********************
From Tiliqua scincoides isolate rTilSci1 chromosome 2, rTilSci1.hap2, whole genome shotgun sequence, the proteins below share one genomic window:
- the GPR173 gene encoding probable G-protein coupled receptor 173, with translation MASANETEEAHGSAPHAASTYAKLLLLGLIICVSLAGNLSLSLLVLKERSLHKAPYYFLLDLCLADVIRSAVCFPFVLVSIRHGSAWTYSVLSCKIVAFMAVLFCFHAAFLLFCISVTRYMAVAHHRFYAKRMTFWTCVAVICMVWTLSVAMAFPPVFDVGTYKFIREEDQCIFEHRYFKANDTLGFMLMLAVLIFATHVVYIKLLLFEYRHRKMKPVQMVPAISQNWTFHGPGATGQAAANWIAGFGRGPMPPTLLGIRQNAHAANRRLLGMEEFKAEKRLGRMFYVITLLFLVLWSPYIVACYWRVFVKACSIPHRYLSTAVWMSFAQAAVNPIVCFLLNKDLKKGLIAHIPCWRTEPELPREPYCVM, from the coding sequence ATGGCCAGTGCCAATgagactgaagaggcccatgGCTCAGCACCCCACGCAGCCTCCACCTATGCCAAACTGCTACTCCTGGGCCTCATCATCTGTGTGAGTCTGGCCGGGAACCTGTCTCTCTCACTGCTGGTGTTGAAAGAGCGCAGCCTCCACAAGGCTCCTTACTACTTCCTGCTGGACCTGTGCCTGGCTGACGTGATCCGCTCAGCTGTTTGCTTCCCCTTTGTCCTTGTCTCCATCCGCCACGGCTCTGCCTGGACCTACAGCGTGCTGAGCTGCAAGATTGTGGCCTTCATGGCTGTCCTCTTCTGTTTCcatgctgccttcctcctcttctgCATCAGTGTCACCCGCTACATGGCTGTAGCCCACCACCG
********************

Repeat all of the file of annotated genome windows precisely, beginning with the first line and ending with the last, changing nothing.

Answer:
From Tiliqua scincoides isolate rTilSci1 chromosome 2, rTilSci1.hap2, whole genome shotgun sequence, the proteins below share one genomic window:
- the GPR173 gene encoding probable G-protein coupled receptor 173, with translation MASANETEEAHGSAPHAASTYAKLLLLGLIICVSLAGNLSLSLLVLKERSLHKAPYYFLLDLCLADVIRSAVCFPFVLVSIRHGSAWTYSVLSCKIVAFMAVLFCFHAAFLLFCISVTRYMAVAHHRFYAKRMTFWTCVAVICMVWTLSVAMAFPPVFDVGTYKFIREEDQCIFEHRYFKANDTLGFMLMLAVLIFATHVVYIKLLLFEYRHRKMKPVQMVPAISQNWTFHGPGATGQAAANWIAGFGRGPMPPTLLGIRQNAHAANRRLLGMEEFKAEKRLGRMFYVITLLFLVLWSPYIVACYWRVFVKACSIPHRYLSTAVWMSFAQAAVNPIVCFLLNKDLKKGLIAHIPCWRTEPELPREPYCVM, from the coding sequence ATGGCCAGTGCCAATgagactgaagaggcccatgGCTCAGCACCCCACGCAGCCTCCACCTATGCCAAACTGCTACTCCTGGGCCTCATCATCTGTGTGAGTCTGGCCGGGAACCTGTCTCTCTCACTGCTGGTGTTGAAAGAGCGCAGCCTCCACAAGGCTCCTTACTACTTCCTGCTGGACCTGTGCCTGGCTGACGTGATCCGCTCAGCTGTTTGCTTCCCCTTTGTCCTTGTCTCCATCCGCCACGGCTCTGCCTGGACCTACAGCGTGCTGAGCTGCAAGATTGTGGCCTTCATGGCTGTCCTCTTCTGTTTCcatgctgccttcctcctcttctgCATCAGTGTCACCCGCTACATGGCTGTAGCCCACCACCG